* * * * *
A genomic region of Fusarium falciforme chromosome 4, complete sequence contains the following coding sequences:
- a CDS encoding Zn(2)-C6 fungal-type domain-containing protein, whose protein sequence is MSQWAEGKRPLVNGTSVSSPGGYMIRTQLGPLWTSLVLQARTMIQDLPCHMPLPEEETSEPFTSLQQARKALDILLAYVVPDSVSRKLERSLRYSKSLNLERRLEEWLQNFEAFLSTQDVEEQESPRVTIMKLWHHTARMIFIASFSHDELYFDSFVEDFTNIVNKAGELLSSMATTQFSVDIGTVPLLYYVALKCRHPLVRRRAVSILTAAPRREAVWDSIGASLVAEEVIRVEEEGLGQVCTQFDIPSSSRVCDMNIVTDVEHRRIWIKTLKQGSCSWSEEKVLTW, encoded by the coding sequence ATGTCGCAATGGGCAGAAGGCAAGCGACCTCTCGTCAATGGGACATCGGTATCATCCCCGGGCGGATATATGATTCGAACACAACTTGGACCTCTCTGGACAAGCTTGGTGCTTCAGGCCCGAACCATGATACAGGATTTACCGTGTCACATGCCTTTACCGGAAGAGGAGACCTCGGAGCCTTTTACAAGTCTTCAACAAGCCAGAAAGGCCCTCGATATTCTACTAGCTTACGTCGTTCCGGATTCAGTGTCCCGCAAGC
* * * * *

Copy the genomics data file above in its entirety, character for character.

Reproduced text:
A genomic region of Fusarium falciforme chromosome 4, complete sequence contains the following coding sequences:
- a CDS encoding Zn(2)-C6 fungal-type domain-containing protein, whose protein sequence is MSQWAEGKRPLVNGTSVSSPGGYMIRTQLGPLWTSLVLQARTMIQDLPCHMPLPEEETSEPFTSLQQARKALDILLAYVVPDSVSRKLERSLRYSKSLNLERRLEEWLQNFEAFLSTQDVEEQESPRVTIMKLWHHTARMIFIASFSHDELYFDSFVEDFTNIVNKAGELLSSMATTQFSVDIGTVPLLYYVALKCRHPLVRRRAVSILTAAPRREAVWDSIGASLVAEEVIRVEEEGLGQVCTQFDIPSSSRVCDMNIVTDVEHRRIWIKTLKQGSCSWSEEKVLTW, encoded by the coding sequence ATGTCGCAATGGGCAGAAGGCAAGCGACCTCTCGTCAATGGGACATCGGTATCATCCCCGGGCGGATATATGATTCGAACACAACTTGGACCTCTCTGGACAAGCTTGGTGCTTCAGGCCCGAACCATGATACAGGATTTACCGTGTCACATGCCTTTACCGGAAGAGGAGACCTCGGAGCCTTTTACAAGTCTTCAACAAGCCAGAAAGGCCCTCGATATTCTACTAGCTTACGTCGTTCCGGATTCAGTGTCCCGCAAGC